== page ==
An assessment of postnatal care education given to mothers pre-discharge in health facilities in Nairobi county
Kamau, Immaculate Wambui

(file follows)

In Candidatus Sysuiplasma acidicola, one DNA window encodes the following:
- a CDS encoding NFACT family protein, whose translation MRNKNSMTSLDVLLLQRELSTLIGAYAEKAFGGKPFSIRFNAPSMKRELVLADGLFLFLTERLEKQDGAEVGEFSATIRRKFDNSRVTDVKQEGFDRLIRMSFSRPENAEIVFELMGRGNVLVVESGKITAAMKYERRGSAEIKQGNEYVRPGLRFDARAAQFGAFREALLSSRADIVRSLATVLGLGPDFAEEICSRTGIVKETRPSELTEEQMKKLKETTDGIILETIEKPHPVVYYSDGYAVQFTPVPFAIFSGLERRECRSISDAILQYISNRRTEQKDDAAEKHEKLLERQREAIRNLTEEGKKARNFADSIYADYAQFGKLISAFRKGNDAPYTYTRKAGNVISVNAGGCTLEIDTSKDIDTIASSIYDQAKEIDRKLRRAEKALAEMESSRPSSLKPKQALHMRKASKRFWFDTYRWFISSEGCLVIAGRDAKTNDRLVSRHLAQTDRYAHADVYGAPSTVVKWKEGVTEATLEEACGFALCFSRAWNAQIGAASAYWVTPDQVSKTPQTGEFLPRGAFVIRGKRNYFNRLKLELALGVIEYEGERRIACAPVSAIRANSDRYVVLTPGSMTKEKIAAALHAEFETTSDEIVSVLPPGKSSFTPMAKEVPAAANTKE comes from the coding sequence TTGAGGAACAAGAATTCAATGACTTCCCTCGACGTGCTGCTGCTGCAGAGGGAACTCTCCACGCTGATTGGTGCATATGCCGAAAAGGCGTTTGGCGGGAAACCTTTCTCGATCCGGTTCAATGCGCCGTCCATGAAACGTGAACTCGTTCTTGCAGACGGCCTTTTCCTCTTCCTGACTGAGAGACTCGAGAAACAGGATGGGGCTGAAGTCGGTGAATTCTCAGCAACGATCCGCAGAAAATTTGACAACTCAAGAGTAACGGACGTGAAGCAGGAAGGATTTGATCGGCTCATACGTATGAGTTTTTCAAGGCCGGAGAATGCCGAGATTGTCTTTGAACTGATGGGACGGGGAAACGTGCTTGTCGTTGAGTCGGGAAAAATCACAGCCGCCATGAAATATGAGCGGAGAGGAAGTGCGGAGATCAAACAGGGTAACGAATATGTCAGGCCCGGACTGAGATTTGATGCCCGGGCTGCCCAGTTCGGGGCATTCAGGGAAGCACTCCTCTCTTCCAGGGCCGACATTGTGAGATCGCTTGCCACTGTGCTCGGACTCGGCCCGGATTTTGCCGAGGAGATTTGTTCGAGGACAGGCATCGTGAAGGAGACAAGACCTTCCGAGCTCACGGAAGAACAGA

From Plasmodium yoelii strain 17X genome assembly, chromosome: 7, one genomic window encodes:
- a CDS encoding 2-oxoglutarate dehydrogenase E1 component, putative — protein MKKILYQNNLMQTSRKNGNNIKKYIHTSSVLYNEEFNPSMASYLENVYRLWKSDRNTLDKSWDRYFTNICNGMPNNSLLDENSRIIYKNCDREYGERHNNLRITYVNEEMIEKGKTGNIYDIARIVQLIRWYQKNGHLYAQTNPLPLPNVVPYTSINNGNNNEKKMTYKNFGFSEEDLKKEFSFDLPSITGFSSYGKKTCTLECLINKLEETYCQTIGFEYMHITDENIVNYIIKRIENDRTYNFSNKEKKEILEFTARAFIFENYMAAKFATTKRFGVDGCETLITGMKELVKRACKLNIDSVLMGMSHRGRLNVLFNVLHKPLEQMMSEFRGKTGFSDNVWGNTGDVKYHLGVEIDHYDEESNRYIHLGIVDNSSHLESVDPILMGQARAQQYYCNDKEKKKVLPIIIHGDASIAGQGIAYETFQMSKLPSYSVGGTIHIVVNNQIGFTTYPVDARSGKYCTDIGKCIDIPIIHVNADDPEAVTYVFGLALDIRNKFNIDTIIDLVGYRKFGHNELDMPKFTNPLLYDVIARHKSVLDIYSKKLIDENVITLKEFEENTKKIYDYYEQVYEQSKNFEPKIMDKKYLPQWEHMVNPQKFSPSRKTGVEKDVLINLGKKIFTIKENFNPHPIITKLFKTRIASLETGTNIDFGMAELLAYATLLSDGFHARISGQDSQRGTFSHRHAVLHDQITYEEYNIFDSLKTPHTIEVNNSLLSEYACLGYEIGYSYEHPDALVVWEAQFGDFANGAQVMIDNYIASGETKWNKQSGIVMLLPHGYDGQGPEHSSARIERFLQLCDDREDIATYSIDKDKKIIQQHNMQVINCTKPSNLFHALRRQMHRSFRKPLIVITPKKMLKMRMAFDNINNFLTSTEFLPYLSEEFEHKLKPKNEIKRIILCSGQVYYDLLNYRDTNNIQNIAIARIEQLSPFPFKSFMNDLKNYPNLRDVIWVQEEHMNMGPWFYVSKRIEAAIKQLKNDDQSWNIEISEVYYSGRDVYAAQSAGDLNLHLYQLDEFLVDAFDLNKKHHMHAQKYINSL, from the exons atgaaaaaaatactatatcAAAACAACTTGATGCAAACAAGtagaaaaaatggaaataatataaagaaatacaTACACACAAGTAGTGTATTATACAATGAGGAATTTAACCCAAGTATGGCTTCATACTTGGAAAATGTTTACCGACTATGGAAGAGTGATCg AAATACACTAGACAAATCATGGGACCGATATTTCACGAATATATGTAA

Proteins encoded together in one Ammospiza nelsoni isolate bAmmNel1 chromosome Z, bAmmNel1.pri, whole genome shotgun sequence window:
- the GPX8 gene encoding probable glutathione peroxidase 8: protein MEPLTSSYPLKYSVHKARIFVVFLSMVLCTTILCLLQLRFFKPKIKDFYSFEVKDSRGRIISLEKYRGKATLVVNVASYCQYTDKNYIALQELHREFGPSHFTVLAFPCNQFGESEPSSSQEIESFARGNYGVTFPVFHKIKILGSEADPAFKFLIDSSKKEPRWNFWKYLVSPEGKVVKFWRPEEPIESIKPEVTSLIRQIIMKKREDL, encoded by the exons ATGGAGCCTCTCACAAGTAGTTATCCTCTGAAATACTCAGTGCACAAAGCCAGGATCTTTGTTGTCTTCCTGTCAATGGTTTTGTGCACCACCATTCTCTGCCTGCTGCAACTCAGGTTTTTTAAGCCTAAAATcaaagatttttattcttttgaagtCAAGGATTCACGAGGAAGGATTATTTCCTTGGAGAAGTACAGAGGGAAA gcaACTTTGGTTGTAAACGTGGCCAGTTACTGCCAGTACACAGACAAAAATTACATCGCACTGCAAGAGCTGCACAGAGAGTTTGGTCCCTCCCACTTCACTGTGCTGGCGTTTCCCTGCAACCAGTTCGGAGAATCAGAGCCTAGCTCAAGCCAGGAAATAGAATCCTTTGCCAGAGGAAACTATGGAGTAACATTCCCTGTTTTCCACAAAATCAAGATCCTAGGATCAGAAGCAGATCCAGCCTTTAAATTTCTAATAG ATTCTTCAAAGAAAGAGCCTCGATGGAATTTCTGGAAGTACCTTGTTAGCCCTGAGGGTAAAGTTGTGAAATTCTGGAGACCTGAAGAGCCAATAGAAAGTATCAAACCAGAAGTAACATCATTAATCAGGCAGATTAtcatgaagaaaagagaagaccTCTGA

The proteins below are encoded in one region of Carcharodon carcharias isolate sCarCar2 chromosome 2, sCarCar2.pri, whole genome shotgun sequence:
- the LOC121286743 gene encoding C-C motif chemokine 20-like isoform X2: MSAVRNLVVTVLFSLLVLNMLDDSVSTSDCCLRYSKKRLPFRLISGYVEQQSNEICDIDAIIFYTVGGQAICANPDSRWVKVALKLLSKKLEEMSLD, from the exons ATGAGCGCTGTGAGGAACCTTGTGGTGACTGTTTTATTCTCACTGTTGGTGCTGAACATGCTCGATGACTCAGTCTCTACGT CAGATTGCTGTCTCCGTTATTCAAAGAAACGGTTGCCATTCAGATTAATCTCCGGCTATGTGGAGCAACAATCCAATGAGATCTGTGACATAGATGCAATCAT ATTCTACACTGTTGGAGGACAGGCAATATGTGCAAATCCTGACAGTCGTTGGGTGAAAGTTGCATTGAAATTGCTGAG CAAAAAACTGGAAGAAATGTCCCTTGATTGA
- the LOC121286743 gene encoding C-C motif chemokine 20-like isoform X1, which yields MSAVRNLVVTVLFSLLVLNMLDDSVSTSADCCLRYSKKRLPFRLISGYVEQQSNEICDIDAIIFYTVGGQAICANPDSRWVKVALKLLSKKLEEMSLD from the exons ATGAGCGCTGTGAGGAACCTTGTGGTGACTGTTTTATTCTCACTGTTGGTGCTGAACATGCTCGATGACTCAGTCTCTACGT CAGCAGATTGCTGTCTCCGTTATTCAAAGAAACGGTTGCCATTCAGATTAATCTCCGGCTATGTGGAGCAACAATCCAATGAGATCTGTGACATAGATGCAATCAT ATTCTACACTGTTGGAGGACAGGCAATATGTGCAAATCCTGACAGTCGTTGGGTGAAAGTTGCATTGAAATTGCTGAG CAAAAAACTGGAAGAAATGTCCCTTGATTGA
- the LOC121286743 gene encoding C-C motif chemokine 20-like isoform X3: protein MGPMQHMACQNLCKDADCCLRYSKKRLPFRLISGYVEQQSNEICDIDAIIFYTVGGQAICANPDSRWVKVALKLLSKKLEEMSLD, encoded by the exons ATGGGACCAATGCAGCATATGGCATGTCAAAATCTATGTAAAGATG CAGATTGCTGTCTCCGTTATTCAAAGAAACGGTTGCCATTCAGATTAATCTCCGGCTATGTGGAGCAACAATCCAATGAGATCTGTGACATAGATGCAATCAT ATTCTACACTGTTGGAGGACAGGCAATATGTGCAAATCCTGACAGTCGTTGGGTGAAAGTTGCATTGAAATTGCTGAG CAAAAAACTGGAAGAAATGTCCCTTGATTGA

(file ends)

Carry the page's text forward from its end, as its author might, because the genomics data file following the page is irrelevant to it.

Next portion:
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The early postnatal period is a dangerous time for both mother and baby where morbidity and mortality is highest. Many of these complications and avoidable deaths have been reported in Kenya. Health education on Post Natal Care (PNC) has been suggested as a way of avoiding such deaths. Little is known on the nature of PNC education in Kenya. This study was designed to assess the postnatal education provided by maternity health workers (HW's) to postpartum (PP) mothers prior to discharge in various health facilities in Nairobi. This was a descriptive cross-sectional study applying both quantitative and qualitative approaches. The health facilities from which respondents were sampled were 18. Exit interviews among mothers (n=422) were conducted and 25 maternity health workers (HW's) were interviewed using structured questionnaires administered by the enumerators. Key informant interviews were conducted with maternity in-charges and head of Division of Reproductive Health (DRH). Data was analyzed using SPSS. Cross tabulations and chi-square correlations were used to evaluate the relationships of the various variables. Level of significance was set at 5%. The Test of Functional Health Literacy in Adults (TOFHLA) was used to determine adequacy of knowledge cut offs at 0-74 inadequate and 75-100 adequate. Tables, graphs and pie charts were used to present the data. Thematic descriptions were also adopted for qualitative data. The results indicated that none of the facilities had the national guidelines. In particular, over 40% of facilities visited did not have PNC educations guidelines of any form and the components in those that had them were inconsistent. Seventy nine percent of HW's had training/orientation of guidelines. A statistically significant association was observed between frequency of reference to existing PNC guidelines and orientation on PNC guidelines (p <0.029). Only 34% of the HW's adhered thereby giving adequate information. Factors affecting the delivery of PNC education included facility norms, availability of time, duration of hospital stay, workload, PNC infrastructure, language barrier, staffing, health worker attitude, guidelines, mother’s literacy among others. Adequacy of knowledge among mothers was 49%. A statistically significantly difference was noted across facility levels and ownerships (P<0.05), with level three, and NGO/FBO performing better. Factors found to affect knowledge among the mothers included; language barrier, lack of individualized PNC, poor communication at PNC facilities, inadequately trained or hostile attendants, duration of hospital stay, among others. The national guidelines have not been disseminated thus health facilities use variant PNC reference materials hence giving diverse information. Most of the health workers educate the mothers off hand and few adhere to the required standards. Less than half of the mothers have adequate knowledge on discharge. Dissemination and implementation of the standardized national PNC guidelines to all facilities should be prioritized. There should be consistent training and enforcement of best practices among HW's. The infrastructure for PNC health education should be improved to enhance learning and this should start at Ante Natal Clinic (ANC) and continue to the community after discharge through the community health workers (CHW's).